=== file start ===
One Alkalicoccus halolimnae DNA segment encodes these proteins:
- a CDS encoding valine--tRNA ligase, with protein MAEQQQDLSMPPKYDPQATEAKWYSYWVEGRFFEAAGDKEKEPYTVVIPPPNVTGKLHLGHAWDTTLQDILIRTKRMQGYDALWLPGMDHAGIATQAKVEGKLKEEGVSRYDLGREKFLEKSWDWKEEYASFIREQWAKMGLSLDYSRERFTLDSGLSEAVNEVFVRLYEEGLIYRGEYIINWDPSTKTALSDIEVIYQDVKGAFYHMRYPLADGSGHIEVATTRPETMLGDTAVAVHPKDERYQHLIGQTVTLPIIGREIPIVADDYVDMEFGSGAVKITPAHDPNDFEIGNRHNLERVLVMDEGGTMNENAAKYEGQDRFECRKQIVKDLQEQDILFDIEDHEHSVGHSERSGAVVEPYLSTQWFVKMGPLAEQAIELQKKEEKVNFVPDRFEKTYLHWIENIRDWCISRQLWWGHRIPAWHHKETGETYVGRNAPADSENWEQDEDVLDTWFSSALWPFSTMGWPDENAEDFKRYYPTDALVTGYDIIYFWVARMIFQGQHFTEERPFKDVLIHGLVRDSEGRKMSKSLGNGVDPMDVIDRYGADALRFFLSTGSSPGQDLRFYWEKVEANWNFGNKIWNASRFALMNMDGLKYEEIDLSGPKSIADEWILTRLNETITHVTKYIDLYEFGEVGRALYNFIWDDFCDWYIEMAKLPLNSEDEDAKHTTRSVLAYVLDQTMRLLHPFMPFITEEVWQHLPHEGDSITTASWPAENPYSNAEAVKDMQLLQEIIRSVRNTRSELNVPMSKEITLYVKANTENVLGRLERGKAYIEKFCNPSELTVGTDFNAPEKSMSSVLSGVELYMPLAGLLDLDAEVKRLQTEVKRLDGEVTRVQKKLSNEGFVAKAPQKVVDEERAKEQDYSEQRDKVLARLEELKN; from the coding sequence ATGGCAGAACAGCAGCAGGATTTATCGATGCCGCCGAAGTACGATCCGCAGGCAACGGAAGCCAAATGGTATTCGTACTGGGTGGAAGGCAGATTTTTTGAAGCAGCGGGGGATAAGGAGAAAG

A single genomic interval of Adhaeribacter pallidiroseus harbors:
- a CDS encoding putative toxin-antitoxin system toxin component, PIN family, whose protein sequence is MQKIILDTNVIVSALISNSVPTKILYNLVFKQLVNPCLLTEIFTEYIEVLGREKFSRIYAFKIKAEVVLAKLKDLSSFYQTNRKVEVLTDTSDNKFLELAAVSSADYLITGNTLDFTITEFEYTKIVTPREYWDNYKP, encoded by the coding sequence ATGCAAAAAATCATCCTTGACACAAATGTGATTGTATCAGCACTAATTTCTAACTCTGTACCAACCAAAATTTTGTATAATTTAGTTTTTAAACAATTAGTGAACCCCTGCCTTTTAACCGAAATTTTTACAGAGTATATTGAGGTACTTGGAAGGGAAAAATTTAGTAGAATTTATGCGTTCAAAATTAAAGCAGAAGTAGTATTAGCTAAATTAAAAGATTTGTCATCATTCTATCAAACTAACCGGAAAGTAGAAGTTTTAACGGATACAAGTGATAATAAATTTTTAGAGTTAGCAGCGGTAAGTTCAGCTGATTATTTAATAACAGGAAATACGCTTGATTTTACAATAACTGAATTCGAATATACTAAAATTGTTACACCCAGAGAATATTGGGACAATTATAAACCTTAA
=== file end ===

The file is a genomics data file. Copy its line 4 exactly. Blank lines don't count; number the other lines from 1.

- a CDS encoding putative toxin-antitoxin system toxin component, PIN family, whose protein sequence is MQKIILDTNVIVSALISNSVPTKILYNLVFKQLVNPCLLTEIFTEYIEVLGREKFSRIYAFKIKAEVVLAKLKDLSSFYQTNRKVEVLTDTSDNKFLELAAVSSADYLITGNTLDFTITEFEYTKIVTPREYWDNYKP, encoded by the coding sequence ATGCAAAAAATCATCCTTGACACAAATGTGATTGTATCAGCACTAATTTCTAACTCTGTACCAACCAAAATTTTGTATAATTTAGTTTTTAAACAATTAGTGAACCCCTGCCTTTTAACCGAAATTTTTACAGAGTATATTGAGGTACTTGGAAGGGAAAAATTTAGTAGAATTTATGCGTTCAAAATTAAAGCAGAAGTAGTATTAGCTAAATTAAAAGATTTGTCATCATTCTATCAAACTAACCGGAAAGTAGAAGTTTTAACGGATACAAGTGATAATAAATTTTTAGAGTTAGCAGCGGTAAGTTCAGCTGATTATTTAATAACAGGAAATACGCTTGATTTTACAATAACTGAATTCGAATATACTAAAATTGTTACACCCAGAGAATATTGGGACAATTATAAACCTTAA